Internal security minister says pro-Palestinian ‘provocateurs’ from Europe, North America ‘will be dealt with in a determined, quick manner. Bethlehem mayor: Let them enter without ‘humiliation’
Israel vowed Tuesday to prevent the entry of hundreds of pro-Palestinian activists from Europe and North America expected to arrive in the country this weekend, calling them provocateurs who are intent on disturbing public order.
The activists are set to board flights to Israel with the aim of participating in demonstrations against Israeli policy in the West Bank. Although organizers say all protests will be peaceful, Israeli officials said the activists would be deported.
“The provocateurs will be dealt with in a determined and quick way,” said Israel’s public security minister, Yitzhak Aharonovitch.
“If they arrive in Israel they will be identified, removed from the plane, their entry into Israel will be prevented and they will be moved to a detention facility until they are flown out of Israel.”
Last July, Israel blocked a similar effort by preventing scores of activists from boarding Tel Aviv-bound flights in Europe, questioning dozens more upon arrival at the airport and denying entry to 69.
Israel had tracked the activists on social media sites, compiled a blacklist of more than 300 names and asked airlines to keep those on the list off flights to Israel. Officials say Israel will use similar tactics this time as well.
‘Friends in need.’ Press conference in Bethlehem (Photo: Elior Levy)
During a press conference in Bethlehem Tuesday, Mayor Victor Batarseh said the West Bank city will “welcome the 1,500 ambassadors to our land.”
Addressing the activists, he said, “You are friends in need, and our goal is to build walls of hope, not walls of separation.” The mayor urged Israel to allow the activists to enter without “humiliating” them.
Abdelfattah Abusrour, a local organizer, said, “They have the right to enter Palestine. It’s not up to Israel to forbid anybody from coming into Palestine.”
He claimed the activists were coming to Bethlehem to take part in cultural activities and other activities aimed at helping the city. “Last year some activists were prevented from boarding planes in their home countries,” Abusrour claimed.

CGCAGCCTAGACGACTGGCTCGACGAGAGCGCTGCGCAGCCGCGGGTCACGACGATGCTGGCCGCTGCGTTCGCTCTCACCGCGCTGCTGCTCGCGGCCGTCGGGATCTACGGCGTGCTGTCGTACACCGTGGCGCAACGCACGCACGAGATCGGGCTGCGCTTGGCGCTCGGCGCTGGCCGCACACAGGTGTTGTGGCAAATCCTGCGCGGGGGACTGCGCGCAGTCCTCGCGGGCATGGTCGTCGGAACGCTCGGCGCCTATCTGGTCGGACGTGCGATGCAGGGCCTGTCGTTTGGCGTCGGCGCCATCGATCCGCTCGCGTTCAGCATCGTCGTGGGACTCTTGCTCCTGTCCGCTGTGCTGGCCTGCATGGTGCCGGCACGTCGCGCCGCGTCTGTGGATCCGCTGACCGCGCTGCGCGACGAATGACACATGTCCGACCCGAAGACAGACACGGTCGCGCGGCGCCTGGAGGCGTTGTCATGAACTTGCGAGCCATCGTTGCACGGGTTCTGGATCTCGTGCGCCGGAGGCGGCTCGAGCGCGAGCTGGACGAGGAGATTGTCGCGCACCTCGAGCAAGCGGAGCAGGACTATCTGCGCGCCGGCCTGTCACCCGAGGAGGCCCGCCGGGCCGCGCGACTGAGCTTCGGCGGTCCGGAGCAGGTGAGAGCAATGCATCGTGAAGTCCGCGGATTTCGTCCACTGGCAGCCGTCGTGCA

Another organizer said, “If Israel prevents the activists from entering, the entire world will see that it does not allow us to host visitors from around the world. Israel can’t tell activists where to go and where not go, just as European countries don’t tell Israelis where they can or cannot visit.”
The organizers said most of the 1,200 to 2,000 activists are expected to arrive from Central Europe, adding that other pro-Palestinian activists will be arriving from New Zealand, Australia, Turkey and the US.
Mazen Quneisa, one of the local organizers, said, “Minister Aharonovitch called us hooligans, but we aren’t. This is not the flotilla to Gaza, and those who will be arriving are normative, not radical people. I hope Israel will do the right thing and allow them to enter.”
Israel has been jittery about large influxes of foreign activists since a naval raid on a Gaza-bound flotilla in May 2010 turned deadly. The Israeli navy and the activists have each accused each other of sparking the bloodshed in which nine Turkish activists were killed.
Organizers say this week’s mission, sponsored by an umbrella group called “Welcome to Palestine,” seeks to draw attention toward Israeli travel restriction on Palestinians.
According to the itinerary, a special welcome ceremony will be held for the activists in Bethlehem on Sunday. On Monday they are scheduled to tour the Jordan Valley, on Tuesday they will travel to Hebron and visit Ramallah the following day. The activists are scheduled to visit Jerusalem on Thursday, and on Friday they are set to attend a seminar in Bethlehem titled “How can we end the occupation?”
By Elior Levy, AP
You can contact Elior Levy, Ynet’s Palestinian Affairs Correspondent, at: email@example.com